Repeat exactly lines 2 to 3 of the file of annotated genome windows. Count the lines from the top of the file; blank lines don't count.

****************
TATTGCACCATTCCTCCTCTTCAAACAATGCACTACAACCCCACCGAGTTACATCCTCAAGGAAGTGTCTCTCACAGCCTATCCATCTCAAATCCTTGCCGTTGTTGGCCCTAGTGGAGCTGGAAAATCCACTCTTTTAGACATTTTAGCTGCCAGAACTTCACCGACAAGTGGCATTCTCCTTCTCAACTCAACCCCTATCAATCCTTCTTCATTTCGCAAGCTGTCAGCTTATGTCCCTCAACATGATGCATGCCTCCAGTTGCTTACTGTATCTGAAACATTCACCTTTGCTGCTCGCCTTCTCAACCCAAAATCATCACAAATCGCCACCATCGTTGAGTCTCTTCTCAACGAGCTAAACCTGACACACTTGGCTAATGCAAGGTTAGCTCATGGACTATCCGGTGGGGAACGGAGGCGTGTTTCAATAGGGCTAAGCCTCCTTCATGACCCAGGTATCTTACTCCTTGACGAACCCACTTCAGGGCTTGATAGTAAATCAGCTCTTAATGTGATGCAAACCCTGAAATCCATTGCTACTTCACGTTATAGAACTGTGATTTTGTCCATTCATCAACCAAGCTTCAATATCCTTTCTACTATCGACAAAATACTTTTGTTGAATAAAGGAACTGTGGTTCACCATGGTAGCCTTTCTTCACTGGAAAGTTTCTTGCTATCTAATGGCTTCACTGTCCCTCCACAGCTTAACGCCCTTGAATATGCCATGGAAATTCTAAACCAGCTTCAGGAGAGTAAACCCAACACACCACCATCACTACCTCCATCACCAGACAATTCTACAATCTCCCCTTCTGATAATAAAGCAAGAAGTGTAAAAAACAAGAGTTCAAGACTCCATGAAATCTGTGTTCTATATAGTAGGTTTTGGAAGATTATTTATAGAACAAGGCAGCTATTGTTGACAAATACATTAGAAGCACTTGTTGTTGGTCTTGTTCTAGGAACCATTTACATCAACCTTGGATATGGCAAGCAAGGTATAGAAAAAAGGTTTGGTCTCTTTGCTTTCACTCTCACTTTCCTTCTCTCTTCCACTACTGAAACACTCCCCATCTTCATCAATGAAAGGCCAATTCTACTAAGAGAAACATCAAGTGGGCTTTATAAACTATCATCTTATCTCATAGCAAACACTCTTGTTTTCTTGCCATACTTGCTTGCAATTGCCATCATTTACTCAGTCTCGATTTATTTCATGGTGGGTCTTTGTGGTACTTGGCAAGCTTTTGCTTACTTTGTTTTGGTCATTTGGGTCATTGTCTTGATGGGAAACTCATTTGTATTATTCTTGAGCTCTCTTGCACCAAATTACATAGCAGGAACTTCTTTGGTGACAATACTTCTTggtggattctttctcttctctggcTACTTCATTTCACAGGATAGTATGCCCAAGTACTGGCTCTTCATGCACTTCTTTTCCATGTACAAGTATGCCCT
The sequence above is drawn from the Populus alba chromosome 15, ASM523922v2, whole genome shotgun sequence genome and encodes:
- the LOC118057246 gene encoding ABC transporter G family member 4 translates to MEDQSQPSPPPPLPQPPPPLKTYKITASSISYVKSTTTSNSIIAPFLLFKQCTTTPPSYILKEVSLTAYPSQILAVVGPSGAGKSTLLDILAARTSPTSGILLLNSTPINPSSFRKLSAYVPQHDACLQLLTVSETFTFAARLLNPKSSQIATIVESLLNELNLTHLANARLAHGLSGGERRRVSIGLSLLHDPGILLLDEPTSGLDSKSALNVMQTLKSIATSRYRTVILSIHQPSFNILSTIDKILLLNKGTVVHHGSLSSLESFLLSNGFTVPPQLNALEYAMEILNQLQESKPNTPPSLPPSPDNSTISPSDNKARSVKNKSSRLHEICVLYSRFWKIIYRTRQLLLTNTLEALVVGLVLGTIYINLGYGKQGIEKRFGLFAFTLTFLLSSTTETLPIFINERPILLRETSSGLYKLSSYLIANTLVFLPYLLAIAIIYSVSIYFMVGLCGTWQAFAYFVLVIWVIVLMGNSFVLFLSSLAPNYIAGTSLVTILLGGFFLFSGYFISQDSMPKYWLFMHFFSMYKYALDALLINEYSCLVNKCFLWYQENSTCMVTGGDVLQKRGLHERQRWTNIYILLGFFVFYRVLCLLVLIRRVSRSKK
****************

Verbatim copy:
The sequence above is drawn from the Populus alba chromosome 15, ASM523922v2, whole genome shotgun sequence genome and encodes:
- the LOC118057246 gene encoding ABC transporter G family member 4 translates to MEDQSQPSPPPPLPQPPPPLKTYKITASSISYVKSTTTSNSIIAPFLLFKQCTTTPPSYILKEVSLTAYPSQILAVVGPSGAGKSTLLDILAARTSPTSGILLLNSTPINPSSFRKLSAYVPQHDACLQLLTVSETFTFAARLLNPKSSQIATIVESLLNELNLTHLANARLAHGLSGGERRRVSIGLSLLHDPGILLLDEPTSGLDSKSALNVMQTLKSIATSRYRTVILSIHQPSFNILSTIDKILLLNKGTVVHHGSLSSLESFLLSNGFTVPPQLNALEYAMEILNQLQESKPNTPPSLPPSPDNSTISPSDNKARSVKNKSSRLHEICVLYSRFWKIIYRTRQLLLTNTLEALVVGLVLGTIYINLGYGKQGIEKRFGLFAFTLTFLLSSTTETLPIFINERPILLRETSSGLYKLSSYLIANTLVFLPYLLAIAIIYSVSIYFMVGLCGTWQAFAYFVLVIWVIVLMGNSFVLFLSSLAPNYIAGTSLVTILLGGFFLFSGYFISQDSMPKYWLFMHFFSMYKYALDALLINEYSCLVNKCFLWYQENSTCMVTGGDVLQKRGLHERQRWTNIYILLGFFVFYRVLCLLVLIRRVSRSKK